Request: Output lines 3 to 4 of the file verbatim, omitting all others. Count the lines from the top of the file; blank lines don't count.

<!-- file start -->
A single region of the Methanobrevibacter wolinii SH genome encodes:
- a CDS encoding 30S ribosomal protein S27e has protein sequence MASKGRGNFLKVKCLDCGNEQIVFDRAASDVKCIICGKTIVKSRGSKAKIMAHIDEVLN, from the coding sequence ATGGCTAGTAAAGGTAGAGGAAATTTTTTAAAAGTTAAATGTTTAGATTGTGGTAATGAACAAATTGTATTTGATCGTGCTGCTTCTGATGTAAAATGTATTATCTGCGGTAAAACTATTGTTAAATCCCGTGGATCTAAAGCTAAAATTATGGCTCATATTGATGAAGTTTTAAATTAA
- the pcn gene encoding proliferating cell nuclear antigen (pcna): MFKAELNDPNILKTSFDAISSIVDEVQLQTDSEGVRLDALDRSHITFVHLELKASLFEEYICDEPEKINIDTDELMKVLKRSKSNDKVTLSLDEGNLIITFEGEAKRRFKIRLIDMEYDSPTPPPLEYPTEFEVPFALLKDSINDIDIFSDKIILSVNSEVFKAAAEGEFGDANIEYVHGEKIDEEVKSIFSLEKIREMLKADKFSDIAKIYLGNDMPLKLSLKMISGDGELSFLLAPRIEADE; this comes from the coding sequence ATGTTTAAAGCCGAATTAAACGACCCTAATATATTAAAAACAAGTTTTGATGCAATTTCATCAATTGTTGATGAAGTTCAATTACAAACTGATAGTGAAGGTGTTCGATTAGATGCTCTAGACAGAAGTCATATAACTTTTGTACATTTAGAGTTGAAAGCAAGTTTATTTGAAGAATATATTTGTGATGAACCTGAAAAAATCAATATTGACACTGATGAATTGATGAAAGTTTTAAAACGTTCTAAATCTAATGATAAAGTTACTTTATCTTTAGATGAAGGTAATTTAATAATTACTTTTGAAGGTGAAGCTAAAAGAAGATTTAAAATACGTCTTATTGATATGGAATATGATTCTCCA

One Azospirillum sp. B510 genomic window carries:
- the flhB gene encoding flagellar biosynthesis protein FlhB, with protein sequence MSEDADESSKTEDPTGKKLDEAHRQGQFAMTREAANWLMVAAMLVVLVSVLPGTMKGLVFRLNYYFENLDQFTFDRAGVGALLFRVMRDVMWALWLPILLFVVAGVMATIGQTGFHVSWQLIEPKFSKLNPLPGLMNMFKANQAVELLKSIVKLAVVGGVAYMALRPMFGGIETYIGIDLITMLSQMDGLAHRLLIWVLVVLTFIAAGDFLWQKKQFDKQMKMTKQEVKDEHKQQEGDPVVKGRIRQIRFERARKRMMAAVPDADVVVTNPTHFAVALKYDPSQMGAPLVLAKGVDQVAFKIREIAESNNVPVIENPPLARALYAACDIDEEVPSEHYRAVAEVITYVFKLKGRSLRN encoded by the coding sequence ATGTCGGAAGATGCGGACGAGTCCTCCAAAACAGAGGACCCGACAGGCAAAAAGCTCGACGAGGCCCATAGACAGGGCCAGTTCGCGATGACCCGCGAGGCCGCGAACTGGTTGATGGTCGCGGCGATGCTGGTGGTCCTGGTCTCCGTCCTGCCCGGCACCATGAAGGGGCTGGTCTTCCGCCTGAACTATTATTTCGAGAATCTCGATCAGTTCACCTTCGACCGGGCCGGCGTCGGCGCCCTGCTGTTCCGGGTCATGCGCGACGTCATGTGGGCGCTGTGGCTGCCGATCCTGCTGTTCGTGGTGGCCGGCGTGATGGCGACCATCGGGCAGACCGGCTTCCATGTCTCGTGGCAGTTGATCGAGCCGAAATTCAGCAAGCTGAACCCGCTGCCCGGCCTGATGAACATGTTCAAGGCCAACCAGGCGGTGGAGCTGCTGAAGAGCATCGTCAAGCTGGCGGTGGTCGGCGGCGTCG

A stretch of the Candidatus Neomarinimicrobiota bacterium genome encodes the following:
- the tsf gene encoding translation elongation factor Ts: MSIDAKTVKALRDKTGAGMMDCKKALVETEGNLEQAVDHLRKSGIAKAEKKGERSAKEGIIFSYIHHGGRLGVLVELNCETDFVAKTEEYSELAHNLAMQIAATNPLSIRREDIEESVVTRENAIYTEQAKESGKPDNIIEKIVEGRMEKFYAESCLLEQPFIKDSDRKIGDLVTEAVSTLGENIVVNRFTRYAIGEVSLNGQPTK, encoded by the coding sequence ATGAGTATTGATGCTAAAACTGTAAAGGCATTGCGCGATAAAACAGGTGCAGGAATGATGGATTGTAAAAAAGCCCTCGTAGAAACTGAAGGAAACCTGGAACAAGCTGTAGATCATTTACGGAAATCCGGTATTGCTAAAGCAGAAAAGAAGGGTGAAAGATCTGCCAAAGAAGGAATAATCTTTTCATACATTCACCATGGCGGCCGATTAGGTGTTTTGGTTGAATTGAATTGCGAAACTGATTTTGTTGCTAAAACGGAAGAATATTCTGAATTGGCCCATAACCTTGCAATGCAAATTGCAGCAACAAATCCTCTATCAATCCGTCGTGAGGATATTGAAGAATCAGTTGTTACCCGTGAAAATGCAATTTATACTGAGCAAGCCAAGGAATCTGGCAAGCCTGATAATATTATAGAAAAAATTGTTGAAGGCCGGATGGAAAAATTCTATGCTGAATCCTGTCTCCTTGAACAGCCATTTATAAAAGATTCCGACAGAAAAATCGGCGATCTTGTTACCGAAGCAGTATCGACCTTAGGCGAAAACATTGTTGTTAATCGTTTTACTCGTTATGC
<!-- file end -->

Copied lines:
- the pcn gene encoding proliferating cell nuclear antigen (pcna): MFKAELNDPNILKTSFDAISSIVDEVQLQTDSEGVRLDALDRSHITFVHLELKASLFEEYICDEPEKINIDTDELMKVLKRSKSNDKVTLSLDEGNLIITFEGEAKRRFKIRLIDMEYDSPTPPPLEYPTEFEVPFALLKDSINDIDIFSDKIILSVNSEVFKAAAEGEFGDANIEYVHGEKIDEEVKSIFSLEKIREMLKADKFSDIAKIYLGNDMPLKLSLKMISGDGELSFLLAPRIEADE; this comes from the coding sequence ATGTTTAAAGCCGAATTAAACGACCCTAATATATTAAAAACAAGTTTTGATGCAATTTCATCAATTGTTGATGAAGTTCAATTACAAACTGATAGTGAAGGTGTTCGATTAGATGCTCTAGACAGAAGTCATATAACTTTTGTACATTTAGAGTTGAAAGCAAGTTTATTTGAAGAATATATTTGTGATGAACCTGAAAAAATCAATATTGACACTGATGAATTGATGAAAGTTTTAAAACGTTCTAAATCTAATGATAAAGTTACTTTATCTTTAGATGAAGGTAATTTAATAATTACTTTTGAAGGTGAAGCTAAAAGAAGATTTAAAATACGTCTTATTGATATGGAATATGATTCTCCA

One Azospirillum sp. B510 genomic window carries: